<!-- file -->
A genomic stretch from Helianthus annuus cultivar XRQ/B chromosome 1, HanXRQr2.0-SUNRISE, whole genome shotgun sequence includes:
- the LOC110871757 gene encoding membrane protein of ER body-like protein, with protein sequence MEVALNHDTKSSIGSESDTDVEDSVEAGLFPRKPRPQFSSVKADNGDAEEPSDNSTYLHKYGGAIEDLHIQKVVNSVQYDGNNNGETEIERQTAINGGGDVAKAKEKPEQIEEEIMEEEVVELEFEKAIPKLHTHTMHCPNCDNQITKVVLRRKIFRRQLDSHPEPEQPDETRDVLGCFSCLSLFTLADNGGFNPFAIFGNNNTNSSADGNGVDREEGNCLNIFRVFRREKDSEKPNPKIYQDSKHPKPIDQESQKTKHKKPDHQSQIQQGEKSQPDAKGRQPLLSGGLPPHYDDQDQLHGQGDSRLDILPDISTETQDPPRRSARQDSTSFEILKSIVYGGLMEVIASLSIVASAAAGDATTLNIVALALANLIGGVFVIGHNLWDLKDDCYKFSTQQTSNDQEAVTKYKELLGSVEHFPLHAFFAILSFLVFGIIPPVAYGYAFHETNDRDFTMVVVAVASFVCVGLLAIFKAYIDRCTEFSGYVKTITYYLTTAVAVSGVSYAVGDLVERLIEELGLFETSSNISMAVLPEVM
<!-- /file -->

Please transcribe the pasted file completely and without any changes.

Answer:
A genomic stretch from Helianthus annuus cultivar XRQ/B chromosome 1, HanXRQr2.0-SUNRISE, whole genome shotgun sequence includes:
- the LOC110871757 gene encoding membrane protein of ER body-like protein, with protein sequence MEVALNHDTKSSIGSESDTDVEDSVEAGLFPRKPRPQFSSVKADNGDAEEPSDNSTYLHKYGGAIEDLHIQKVVNSVQYDGNNNGETEIERQTAINGGGDVAKAKEKPEQIEEEIMEEEVVELEFEKAIPKLHTHTMHCPNCDNQITKVVLRRKIFRRQLDSHPEPEQPDETRDVLGCFSCLSLFTLADNGGFNPFAIFGNNNTNSSADGNGVDREEGNCLNIFRVFRREKDSEKPNPKIYQDSKHPKPIDQESQKTKHKKPDHQSQIQQGEKSQPDAKGRQPLLSGGLPPHYDDQDQLHGQGDSRLDILPDISTETQDPPRRSARQDSTSFEILKSIVYGGLMEVIASLSIVASAAAGDATTLNIVALALANLIGGVFVIGHNLWDLKDDCYKFSTQQTSNDQEAVTKYKELLGSVEHFPLHAFFAILSFLVFGIIPPVAYGYAFHETNDRDFTMVVVAVASFVCVGLLAIFKAYIDRCTEFSGYVKTITYYLTTAVAVSGVSYAVGDLVERLIEELGLFETSSNISMAVLPEVM